A primary theme was how increased visitation to the Blackwell School as a result of it becoming a National Historic Site would help diversify the town’s predominant arts tourism. Visitors to Blackwell would be able to formulate a more complete history of the town of Marfa by gaining exposure to the town’s earlier history as opposed to just the traditionally celebrated “Judd era” of the 1970s and beyond.
Many brought up the need to present a comprehensive, rather than siloed history of the Blackwell School which touches on current issues, like the role of Marfa’s railroad tracks as racial and socioeconomic boundaries, for example. Some said the Blackwell site should touch on the area’s broader cultural heritage, including its border and military influences. Underscoring the need for the preservation of Marfa’s heritage, one Blackwell alumnus expressed their disappointment at the lack of meeting attendance among the town’s younger populations.
Cary Dupuy, Texas Regional Director for the National Parks Conservation Association (NPCA), whose organization has been assisting the alliance throughout the three-year process of becoming a federally-listed historic site, said the recognition of the Blackwell School would be a monumental step in addressing the modern history of America’s Latinx population, whose stories have traditionally been underrepresented within the national park system — the only other similar site being the César E. Chávez National Monument in California. Segregated schools for Mexican American students existed throughout Texas and the Big Bend region, including the Hidalgo Ward School in Marathon and the Centennial School in Alpine.
“We’re so excited to be here today. We thought it was just an absolutely fabulous conversation to continue to lift up the Blackwell experience and the Blackwell stories,” said Dupuy in an interview with The Big Bend Sentinel after the event. “This is a story that’s relevant to not just Marfa, or Texas, but all across the Southwest.”
“This has opened the door for us to interpret the Hispanic and Latino experience across the country,” added Kyle Groetzinger, communications manager with the NPCA.
Groetzinger said presenting the diversity of stories and varied experiences of Blackwell students at the site will be a challenge, but they intend to work with the alliance to present the history in a complex and detailed way. Unlike some older historic sites, the Blackwell School has surviving alumni who are able to share their stories firsthand, he said.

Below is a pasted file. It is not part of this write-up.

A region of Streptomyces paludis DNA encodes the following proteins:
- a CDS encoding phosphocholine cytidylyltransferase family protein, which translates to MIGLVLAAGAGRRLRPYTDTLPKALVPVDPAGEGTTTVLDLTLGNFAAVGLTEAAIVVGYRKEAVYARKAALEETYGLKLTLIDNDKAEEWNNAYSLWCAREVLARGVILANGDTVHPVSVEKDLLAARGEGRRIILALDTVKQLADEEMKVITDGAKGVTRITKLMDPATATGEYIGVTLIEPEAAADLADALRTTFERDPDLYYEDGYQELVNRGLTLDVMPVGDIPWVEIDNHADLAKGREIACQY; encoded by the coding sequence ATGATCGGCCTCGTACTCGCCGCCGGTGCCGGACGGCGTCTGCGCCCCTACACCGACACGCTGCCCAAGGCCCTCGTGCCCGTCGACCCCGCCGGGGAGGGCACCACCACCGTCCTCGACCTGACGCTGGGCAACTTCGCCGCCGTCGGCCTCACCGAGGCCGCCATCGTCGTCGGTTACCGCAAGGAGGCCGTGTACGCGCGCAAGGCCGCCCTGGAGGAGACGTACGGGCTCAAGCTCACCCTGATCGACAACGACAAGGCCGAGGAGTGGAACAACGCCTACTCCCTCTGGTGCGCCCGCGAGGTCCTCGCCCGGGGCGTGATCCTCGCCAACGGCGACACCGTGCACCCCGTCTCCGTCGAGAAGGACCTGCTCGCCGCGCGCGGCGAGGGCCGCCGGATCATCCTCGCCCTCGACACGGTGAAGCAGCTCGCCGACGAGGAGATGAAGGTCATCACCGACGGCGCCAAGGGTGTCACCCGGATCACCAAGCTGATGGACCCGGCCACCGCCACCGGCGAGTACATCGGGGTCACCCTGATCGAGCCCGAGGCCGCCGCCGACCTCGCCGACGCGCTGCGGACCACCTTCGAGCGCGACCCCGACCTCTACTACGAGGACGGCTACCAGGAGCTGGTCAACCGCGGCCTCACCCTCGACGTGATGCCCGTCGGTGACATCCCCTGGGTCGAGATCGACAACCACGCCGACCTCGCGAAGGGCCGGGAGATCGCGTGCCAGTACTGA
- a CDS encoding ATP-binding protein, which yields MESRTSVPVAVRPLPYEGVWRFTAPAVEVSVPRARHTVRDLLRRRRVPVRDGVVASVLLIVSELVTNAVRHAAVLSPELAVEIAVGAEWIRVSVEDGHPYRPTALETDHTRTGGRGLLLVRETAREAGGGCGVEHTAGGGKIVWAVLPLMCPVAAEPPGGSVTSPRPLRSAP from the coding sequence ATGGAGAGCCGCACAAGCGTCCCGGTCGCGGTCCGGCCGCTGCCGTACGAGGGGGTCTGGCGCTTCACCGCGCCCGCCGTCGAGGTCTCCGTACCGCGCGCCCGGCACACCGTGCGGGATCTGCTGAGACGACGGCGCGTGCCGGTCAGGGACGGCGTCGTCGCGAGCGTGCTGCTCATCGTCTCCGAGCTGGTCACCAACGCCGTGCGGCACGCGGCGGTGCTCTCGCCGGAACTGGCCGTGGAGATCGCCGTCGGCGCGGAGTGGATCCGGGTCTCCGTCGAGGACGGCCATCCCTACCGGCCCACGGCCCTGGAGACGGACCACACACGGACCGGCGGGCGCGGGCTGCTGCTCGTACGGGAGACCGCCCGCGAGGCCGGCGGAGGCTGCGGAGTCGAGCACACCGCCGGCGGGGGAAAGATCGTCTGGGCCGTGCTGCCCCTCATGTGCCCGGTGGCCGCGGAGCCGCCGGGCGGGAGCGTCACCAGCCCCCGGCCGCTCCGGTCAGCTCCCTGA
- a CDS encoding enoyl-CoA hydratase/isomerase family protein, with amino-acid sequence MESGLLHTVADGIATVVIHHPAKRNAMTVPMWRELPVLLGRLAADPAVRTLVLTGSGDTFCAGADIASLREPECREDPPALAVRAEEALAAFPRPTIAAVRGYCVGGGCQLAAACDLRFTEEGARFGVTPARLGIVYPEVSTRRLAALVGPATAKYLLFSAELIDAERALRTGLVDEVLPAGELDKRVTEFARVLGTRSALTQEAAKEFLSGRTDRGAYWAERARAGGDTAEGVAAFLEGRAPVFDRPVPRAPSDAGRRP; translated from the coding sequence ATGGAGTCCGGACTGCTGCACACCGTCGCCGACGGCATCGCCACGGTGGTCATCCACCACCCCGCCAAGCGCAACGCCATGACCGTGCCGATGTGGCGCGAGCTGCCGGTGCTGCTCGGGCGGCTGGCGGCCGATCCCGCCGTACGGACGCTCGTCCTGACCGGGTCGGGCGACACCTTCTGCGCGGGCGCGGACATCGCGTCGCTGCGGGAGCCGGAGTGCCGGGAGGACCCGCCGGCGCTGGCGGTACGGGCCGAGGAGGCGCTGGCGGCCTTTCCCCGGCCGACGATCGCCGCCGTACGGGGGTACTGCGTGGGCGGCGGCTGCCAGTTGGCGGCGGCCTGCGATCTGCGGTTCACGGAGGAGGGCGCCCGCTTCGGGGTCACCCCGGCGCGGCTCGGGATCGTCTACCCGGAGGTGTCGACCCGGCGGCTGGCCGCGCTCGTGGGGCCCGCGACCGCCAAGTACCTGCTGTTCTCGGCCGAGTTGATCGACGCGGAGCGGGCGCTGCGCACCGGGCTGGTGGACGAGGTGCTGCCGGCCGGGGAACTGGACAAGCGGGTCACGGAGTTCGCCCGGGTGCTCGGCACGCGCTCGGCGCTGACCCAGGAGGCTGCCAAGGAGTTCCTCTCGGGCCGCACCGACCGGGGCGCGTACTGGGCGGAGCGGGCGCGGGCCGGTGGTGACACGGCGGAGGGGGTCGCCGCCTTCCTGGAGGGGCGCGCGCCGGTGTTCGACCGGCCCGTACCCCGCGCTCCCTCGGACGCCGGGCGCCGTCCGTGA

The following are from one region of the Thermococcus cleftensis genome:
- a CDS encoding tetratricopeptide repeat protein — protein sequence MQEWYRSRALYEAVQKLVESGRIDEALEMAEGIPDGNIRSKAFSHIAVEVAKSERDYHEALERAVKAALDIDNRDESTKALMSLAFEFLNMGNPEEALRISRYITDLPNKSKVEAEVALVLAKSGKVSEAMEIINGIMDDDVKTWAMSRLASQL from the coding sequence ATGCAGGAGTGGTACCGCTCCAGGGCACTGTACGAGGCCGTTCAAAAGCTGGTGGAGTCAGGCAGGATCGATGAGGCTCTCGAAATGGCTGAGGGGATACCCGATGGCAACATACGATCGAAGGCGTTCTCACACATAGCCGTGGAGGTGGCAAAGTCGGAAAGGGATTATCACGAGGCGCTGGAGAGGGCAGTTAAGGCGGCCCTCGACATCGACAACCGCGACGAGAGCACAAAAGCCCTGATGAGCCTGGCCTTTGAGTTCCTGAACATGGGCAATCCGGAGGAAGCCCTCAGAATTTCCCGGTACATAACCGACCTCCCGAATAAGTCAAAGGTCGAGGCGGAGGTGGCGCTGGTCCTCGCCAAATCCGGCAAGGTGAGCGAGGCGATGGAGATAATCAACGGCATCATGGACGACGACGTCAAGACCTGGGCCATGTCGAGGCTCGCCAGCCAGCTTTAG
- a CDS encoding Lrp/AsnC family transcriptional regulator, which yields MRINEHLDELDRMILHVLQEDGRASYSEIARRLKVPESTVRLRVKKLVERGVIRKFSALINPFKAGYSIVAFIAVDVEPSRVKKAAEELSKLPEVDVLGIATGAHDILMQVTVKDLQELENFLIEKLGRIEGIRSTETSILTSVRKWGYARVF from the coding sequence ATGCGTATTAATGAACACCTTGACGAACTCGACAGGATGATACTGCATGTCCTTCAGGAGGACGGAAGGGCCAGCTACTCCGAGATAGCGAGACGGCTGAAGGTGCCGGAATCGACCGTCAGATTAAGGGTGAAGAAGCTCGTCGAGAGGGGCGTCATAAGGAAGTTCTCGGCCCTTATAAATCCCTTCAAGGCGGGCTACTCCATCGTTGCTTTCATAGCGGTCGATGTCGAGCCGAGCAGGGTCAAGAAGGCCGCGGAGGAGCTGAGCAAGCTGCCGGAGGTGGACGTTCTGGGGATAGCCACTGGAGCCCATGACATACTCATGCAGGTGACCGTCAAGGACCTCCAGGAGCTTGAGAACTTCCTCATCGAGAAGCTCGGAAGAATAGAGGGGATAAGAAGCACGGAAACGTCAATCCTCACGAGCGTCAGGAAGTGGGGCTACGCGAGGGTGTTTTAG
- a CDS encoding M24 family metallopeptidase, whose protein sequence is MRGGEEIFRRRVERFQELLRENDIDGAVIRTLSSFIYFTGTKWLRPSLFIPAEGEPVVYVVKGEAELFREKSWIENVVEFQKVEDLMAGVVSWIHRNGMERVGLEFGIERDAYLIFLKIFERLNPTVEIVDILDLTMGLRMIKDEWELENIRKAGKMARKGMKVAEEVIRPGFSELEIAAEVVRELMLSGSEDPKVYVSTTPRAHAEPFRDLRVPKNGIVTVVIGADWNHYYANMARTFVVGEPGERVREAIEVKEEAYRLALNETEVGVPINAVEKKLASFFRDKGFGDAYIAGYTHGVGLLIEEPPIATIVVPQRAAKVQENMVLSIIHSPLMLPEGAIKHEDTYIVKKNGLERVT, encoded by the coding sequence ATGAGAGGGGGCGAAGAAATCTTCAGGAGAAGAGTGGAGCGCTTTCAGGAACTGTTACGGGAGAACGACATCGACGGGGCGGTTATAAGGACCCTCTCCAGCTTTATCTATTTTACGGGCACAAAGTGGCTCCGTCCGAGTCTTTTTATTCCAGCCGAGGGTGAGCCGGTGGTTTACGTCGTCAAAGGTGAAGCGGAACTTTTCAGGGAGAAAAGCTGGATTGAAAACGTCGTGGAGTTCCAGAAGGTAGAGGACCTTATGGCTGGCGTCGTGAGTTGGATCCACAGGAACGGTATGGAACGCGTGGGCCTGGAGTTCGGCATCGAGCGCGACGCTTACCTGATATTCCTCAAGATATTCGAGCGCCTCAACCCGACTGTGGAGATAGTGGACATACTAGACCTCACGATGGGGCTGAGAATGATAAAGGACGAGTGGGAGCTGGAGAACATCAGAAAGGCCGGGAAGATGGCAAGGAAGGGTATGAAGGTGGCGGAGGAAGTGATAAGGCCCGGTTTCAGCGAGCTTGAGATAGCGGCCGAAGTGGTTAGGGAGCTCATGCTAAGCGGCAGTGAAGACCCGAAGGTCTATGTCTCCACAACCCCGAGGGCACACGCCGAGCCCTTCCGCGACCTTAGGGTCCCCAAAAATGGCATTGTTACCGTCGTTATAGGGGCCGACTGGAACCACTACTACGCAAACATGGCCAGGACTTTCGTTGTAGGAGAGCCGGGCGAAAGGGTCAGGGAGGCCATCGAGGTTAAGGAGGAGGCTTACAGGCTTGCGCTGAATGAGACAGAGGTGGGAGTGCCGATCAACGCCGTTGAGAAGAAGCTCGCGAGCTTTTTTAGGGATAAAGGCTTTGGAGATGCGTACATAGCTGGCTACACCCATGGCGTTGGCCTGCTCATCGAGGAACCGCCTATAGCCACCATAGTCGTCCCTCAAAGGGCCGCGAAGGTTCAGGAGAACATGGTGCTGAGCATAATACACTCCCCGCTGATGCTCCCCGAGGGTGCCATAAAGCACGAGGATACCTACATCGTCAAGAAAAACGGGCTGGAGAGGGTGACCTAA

Cristóbal López, an intern with the NPCA, is working to archive previously collected oral histories and conduct more interviews, in both English and Spanish, to add to the archive. He said oral histories are some of the most important historical archives a site can maintain, offering more personal and vivid recollections of the past compared to print material.
“It’s about the people who were there, it’s themselves, it’s their voices. And that just adds an entirely different element than just reading a report or a letter,” said López. “Being able to actually hear their voices and emotions.”
Dupuy noted the process of the Blackwell School becoming a National Historic Site is only just beginning and the NPCA will continue to work with the National Park Service to address community needs and concerns for the site.
“We are so close to getting actually designated. But getting that signature by the president is really just a start,” said Dupuy. “As a national park site, this will be like all other national parks across the country who need funding, staffing and support.”
Enck wrapped up the meeting by thanking all who participated and ensuring them that the Blackwell School Alliance, which was formed in 2006, would remain intact in the future, likely shifting their focus from National Historic Site designation to education and community outreach. A friends group which focuses on fundraising could also be formed, she said. The successful transferring of the Blackwell School into a National Historic Site hinges on the steadfast commitment from the local community, she said. While all parties align on the need for historic preservation of the Blackwell School, its alumni, descendents and advocates — not the National Park Service — truly know the ins and outs of its history, she said.
“That is why, as much as we can moving forward and as many opportunities as we have, we need to stay involved and make sure we help steer the ship as the park service goes forward,” said Enck. “Change can be hard. Even if it’s good.”
To call Texas Representative Tony Gonzales and relay support for the Blackwell School becoming a National Historic Site call (202) 225-4511.